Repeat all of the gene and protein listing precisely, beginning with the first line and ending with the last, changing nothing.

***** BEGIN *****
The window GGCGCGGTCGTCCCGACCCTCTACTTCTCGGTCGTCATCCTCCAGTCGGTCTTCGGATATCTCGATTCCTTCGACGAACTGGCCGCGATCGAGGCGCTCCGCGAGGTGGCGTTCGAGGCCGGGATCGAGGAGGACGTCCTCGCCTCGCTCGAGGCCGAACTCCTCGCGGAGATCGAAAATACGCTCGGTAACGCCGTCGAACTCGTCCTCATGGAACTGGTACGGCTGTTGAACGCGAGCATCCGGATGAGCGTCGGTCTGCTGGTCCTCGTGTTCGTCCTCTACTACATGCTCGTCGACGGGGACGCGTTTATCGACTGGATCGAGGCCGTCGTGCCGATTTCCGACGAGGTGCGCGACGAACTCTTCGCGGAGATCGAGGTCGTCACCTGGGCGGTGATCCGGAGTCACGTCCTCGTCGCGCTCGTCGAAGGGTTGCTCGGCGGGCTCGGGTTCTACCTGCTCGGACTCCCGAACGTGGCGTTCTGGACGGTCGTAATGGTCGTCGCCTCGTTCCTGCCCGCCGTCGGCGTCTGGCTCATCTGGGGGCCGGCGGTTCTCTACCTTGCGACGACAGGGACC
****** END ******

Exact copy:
The window GGCGCGGTCGTCCCGACCCTCTACTTCTCGGTCGTCATCCTCCAGTCGGTCTTCGGATATCTCGATTCCTTCGACGAACTGGCCGCGATCGAGGCGCTCCGCGAGGTGGCGTTCGAGGCCGGGATCGAGGAGGACGTCCTCGCCTCGCTCGAGGCCGAACTCCTCGCGGAGATCGAAAATACGCTCGGTAACGCCGTCGAACTCGTCCTCATGGAACTGGTACGGCTGTTGAACGCGAGCATCCGGATGAGCGTCGGTCTGCTGGTCCTCGTGTTCGTCCTCTACTACATGCTCGTCGACGGGGACGCGTTTATCGACTGGATCGAGGCCGTCGTGCCGATTTCCGACGAGGTGCGCGACGAACTCTTCGCGGAGATCGAGGTCGTCACCTGGGCGGTGATCCGGAGTCACGTCCTCGTCGCGCTCGTCGAAGGGTTGCTCGGCGGGCTCGGGTTCTACCTGCTCGGACTCCCGAACGTGGCGTTCTGGACGGTCGTAATGGTCGTCGCCTCGTTCCTGCCCGCCGTCGGCGTCTGGCTCATCTGGGGGCCGGCGGTTCTCTACCTTGCGACGACAGGGACC